So, the "outrage" here is the allegation that Busybox is being rewritten so that companies can violate the copyright of the Linux kernel without being sued by the SFLC.

    • by Chemisor (97276) on Thursday February 02, 2012 @05:53PM (#38909237)

      You can read the actual complaint in the second link. It is not about any copyright violations of busybox code. He's whining about the fact that with a non-GPL busybox replacement he won't have an excuse to sue for Linux kernel GPL violations. Kernel developers are generally not inclined to sue anybody for not releasing the source code to kernel modifications, while busybox developers sue everybody in sight. If busybox is replaced, it would be more likely that device manufacturers who do not release sources for kernel modifications would be able to get away with it.

    • I don't think there's anything illegal about the project, but it seems explicitly designed to thwart the efforts of the Software Freedom Conservancy. The SFC technically only has authority to enforce the GPL when it comes to BusyBox, but when they find a BusyBox violation, they use that to pressure companies to come into compliance with other GPL software, namely the Linux kernel. The project author thinks that's a bad thing, preferring to allow "naive or defunct" companies make "mistakes" with non-BusyBox

    • It might be that Toybox is derivative of Busybox. Parts of Toybox were written for Busybox, and presumably are derivative of other parts of Busybox. They were then removed from Busybox and put in Toybox, which does the same thing, just without other parts of Busybox.

      But the really nasty part of all of this is that Toybox's only purpose is to allow the GPL on the kernel to be infringed with impunity, because kernel developers currently aren't cooperating with SFC.

      Does anyone want to sell their copyright on

    • by GauteL (29207) on Thursday February 02, 2012 @06:24PM (#38909655)

      If Sony is really trying to "rewrite Busybox" -- which makes it sound like they're going to look at the Busybox code and write a new version that does the same thing in a different way -- then surely that's a derivative work of Busybox and it's a copyright violation.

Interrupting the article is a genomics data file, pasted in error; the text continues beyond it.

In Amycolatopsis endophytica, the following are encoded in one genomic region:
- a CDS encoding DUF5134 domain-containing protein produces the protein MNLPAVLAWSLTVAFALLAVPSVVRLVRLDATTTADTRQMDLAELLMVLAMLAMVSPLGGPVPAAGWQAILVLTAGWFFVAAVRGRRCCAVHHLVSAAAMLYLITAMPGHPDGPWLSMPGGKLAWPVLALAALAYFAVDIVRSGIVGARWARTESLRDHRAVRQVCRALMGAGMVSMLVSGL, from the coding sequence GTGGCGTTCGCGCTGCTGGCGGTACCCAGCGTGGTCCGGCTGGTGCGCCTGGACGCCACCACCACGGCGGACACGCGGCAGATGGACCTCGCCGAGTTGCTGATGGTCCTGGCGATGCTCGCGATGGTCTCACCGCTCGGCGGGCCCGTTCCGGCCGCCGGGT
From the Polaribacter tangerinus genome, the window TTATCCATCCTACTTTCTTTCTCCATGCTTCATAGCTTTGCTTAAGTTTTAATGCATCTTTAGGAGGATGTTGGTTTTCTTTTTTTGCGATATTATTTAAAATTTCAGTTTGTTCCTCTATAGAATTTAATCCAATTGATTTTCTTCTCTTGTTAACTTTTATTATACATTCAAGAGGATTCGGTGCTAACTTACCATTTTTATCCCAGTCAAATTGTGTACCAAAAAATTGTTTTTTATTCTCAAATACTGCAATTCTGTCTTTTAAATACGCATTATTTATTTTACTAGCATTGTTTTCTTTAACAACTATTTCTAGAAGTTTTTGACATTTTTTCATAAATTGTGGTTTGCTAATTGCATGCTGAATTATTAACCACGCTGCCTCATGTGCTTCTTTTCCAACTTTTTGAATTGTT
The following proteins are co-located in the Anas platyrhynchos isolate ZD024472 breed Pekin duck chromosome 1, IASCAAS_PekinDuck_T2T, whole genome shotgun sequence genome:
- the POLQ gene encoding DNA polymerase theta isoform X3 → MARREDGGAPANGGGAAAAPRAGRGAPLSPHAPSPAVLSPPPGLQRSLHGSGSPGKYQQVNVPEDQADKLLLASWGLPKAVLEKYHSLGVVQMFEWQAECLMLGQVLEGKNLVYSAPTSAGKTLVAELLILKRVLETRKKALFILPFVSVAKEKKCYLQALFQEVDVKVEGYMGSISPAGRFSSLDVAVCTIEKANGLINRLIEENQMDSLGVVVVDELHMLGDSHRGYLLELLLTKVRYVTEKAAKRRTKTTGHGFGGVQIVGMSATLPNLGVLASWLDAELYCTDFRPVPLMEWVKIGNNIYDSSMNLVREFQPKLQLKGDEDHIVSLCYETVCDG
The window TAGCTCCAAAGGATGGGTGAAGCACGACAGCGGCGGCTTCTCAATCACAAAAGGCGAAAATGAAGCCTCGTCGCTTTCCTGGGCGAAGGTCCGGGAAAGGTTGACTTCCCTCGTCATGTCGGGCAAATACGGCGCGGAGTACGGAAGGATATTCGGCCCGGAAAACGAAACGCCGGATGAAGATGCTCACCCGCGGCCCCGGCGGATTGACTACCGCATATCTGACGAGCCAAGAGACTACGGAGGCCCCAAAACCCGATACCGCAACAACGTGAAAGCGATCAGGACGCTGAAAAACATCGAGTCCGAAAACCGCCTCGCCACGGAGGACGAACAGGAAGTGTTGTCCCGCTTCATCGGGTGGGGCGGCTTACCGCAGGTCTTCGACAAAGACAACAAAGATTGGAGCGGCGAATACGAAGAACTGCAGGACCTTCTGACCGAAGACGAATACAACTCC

No. Being "inspired" by other code is not copyright violation. Clean room implementations are about making your intentions clear and removing doubt.

      Two programmers may well write similar code because they share similar views or education and copyright violations can be hard to decide upon in court. If you're writing a replacement for something else it becomes particularly important to remove doubt and avoid unnecessary litigation.

  • So basically... (Score:4, Insightful)

    by Millennium (2451) on Thursday February 02, 2012 @05:30PM (#38908871) Homepage

    It seems to me as though this is less about BusyBox per se, and more about enabling companies to steal code from other GPL'd projects without having to worry about the threat of the BusyBox folks calling them out on their wrongdoing.

    Forgive me if I can't think of any word other than "scum" at the moment.

  • You can spend months trying to rewrite busybox, or you can just put the source code on your web site. It's not that hard. In fact, Sony already do it. [sony.com] GPL Compliance: put the source on your web site. That's all it takes. It isn't expensive or difficult.
    • by WarJolt (990309)

      Depends on the GPL version though. the anti-tivoization clause of GPLv3 makes compliance more difficult. Some organizations ban GPLv3 all together.

      Busybox is GPLv2, which no one should complain about that.

    • Re: (Score:3, Informative)

      by bug1 (96678)

      "You can spend months trying to rewrite busybox"

      Output from sloccount for busybox suggests its more like 50 months.

      Busybox is highly optimized code, there has been a lot of rewriting to reduce space, without being an expert on how these estimates work, i suggest it underestimates the effort required to create.

      Total Physical Source Lines of Code = 192,634
      Development Effort Estimate, Person-Years (Person-Months) = 50.12 (601.42)
      Schedule Estimate, Years = 2.37 (28.45)
      Total Estimated Cost to Develop = $ 6,770,3

  • by eexaa (1252378)

    I always thought that LGPL was created for this kind of stuff. I guess that if sony contacted busybox authors in a nice manner and if it was all for some good thing (bash-scripted gadgets!), relicencing would be fast&easy option.

    • LGPL is a good fit for this (although it's really more for libraries). However, the busybox folks seem to be quite happy about being "that piece of software that nails everybody that tries to violate the GPL", so they may not be interested in relicensing.

  • by Animats (122034) on Thursday February 02, 2012 @05:39PM (#38909009) Homepage

    BusyBox is just some standard UNIX utilities in one executable. BSD has all the necessary code. The BSD license doesn't require source redistribution. Putting together a BusyBox replacement shouldn't be a big deal.

    • by jd (1658)

      Why rewrite it at all? Flash memory is sized in gigabytes and is unlikely to be the expensive part of any embedded device. There are plenty of variants of the standard UNIX utilities - the *BSD ones, the SysV rewrites, etc. There's absolutely no need to go for a single binary on any modern device.

  • The question should have been: How Far Should Sony Hate Go ?